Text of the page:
Planting seeds of generosity yields a garden of beauty. But we don’t dole out seeds from seed packets. We are the seeds. A generous life means giving our very selves. In response to God’s generosity to us—because of his mercies—we now offer everything about who we are to him as living sacrifices.
In Paul’s day, Romans worshiped at pagan temples to obligate the gods to give them what they wanted. Sacrifices gave the gods more power, and in turn, the gods gave positions of power, material wealth, military victory, and knowledge of the future to wield for personal gain and ambition. We still often have this attitude. We think we earn certain rights with God. When we serve, we assume we earn certain blessings, like a better job or house or even ministry opportunities. We think we bring value to God and his kingdom by our achievements and talents and that this makes us worthy of anything God gives.
But our relationship with God demands a different kind of sacrifice. Jesus made the ultimate sacrifice, one that encompassed all of him, one that defines all of us, and it deserves our total and continual devotion. The world expects something back after giving, but we’ve already received everything. As we live in and for Christ, we sacrifice every piece of who we are and every area of our lives. This doesn’t mean that we stop being who we are, that we become nothing, personality-less drones, but rather that God makes us more than we could be without him, a beautiful blossom from a small seed. As God uses our gifts, he turns us into flourishing women. Later in Romans 12, Paul explains that we live this out by giving God our spiritual gifts for his use (v. 6). In his mercy and generosity, God gives us supernatural gifts, and this requires our generosity in not only offering the gifts back to God but in how we use our spiritual gifts.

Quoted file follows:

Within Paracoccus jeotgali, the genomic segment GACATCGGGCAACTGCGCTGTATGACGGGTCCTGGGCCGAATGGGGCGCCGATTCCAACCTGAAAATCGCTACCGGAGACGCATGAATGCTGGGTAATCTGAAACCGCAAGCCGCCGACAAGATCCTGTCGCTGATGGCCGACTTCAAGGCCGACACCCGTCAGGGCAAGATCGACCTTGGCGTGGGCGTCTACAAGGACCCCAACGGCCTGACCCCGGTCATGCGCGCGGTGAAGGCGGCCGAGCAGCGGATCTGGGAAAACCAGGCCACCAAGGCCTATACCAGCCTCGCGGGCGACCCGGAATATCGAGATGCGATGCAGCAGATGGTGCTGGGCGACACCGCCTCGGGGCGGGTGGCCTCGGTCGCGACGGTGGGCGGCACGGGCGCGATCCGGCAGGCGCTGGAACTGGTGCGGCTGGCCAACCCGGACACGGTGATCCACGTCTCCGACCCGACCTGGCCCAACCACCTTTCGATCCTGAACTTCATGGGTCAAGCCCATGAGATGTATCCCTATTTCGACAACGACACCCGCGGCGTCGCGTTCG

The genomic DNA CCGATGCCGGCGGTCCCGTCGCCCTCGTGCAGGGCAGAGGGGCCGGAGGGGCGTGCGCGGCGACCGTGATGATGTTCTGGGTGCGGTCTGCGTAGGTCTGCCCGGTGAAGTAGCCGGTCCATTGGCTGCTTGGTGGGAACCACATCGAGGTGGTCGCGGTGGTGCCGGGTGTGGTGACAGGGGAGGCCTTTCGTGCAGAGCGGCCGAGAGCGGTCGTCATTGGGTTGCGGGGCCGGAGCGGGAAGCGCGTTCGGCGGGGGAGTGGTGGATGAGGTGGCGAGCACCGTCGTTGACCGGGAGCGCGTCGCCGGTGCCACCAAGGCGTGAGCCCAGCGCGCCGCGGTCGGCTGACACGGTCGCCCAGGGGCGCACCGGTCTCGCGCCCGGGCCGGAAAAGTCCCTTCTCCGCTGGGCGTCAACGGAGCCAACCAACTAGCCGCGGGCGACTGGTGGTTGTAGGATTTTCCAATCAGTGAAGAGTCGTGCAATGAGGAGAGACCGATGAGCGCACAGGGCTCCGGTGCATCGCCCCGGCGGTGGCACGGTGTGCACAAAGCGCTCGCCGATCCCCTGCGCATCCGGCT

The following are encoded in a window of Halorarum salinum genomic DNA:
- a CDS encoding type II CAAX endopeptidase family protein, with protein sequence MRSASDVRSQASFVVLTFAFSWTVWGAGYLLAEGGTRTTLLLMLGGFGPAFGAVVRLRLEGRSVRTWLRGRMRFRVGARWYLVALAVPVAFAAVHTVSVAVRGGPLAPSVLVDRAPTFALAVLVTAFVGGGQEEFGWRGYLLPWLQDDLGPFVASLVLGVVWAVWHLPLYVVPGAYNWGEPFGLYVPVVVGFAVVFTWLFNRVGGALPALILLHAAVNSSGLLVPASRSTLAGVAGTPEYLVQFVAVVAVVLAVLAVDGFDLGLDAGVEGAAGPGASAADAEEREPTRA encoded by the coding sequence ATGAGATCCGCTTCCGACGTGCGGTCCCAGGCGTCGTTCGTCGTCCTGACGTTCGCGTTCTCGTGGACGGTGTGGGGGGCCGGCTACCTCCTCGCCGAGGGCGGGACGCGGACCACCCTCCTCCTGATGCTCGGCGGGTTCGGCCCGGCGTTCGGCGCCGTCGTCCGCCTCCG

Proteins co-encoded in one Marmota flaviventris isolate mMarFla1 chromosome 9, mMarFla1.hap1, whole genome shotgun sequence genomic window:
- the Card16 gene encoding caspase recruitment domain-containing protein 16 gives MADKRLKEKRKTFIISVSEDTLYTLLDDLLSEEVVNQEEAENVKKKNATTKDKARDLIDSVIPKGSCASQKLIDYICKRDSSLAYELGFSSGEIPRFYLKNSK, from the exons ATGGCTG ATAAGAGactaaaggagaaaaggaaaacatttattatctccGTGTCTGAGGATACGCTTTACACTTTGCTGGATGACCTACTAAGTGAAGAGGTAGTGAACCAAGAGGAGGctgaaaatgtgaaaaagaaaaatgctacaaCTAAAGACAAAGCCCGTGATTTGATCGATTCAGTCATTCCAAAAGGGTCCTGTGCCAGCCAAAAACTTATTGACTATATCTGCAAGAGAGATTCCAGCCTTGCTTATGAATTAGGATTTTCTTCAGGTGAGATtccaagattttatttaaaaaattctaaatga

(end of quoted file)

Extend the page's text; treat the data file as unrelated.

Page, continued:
a different kind of sacrifice
A living and holy sacrifice continually determines how we live and interact with the church and the world. This is a sacred duty, done with different reasons and ways than those of the world, even if the actions sometimes look similar. To use our gifts differently than how the world does things, we need Christ’s renewed understanding of goodness, truth, and beauty, a moral imagination that envisions how to act responsibly and responsively toward others. He reveals not only what our spiritual gifts are but how we are to use them, and in using them for his service, we grow in our understanding of how God wants us to live. It’s cyclical—the generous action of using our gifts gives us more assurance of God’s use of the gifts in and through us.
This kind of sacrifice is acceptable and pleasing to God, and he will accomplish supernatural results—blessings of peace and joy and love blossoming in the giver and the receiver.
Think of a time you’ve used your spiritual gift. How did you experience God’s fullness in the offering? How did you feel about yourself? How did it affect your relationship with God?
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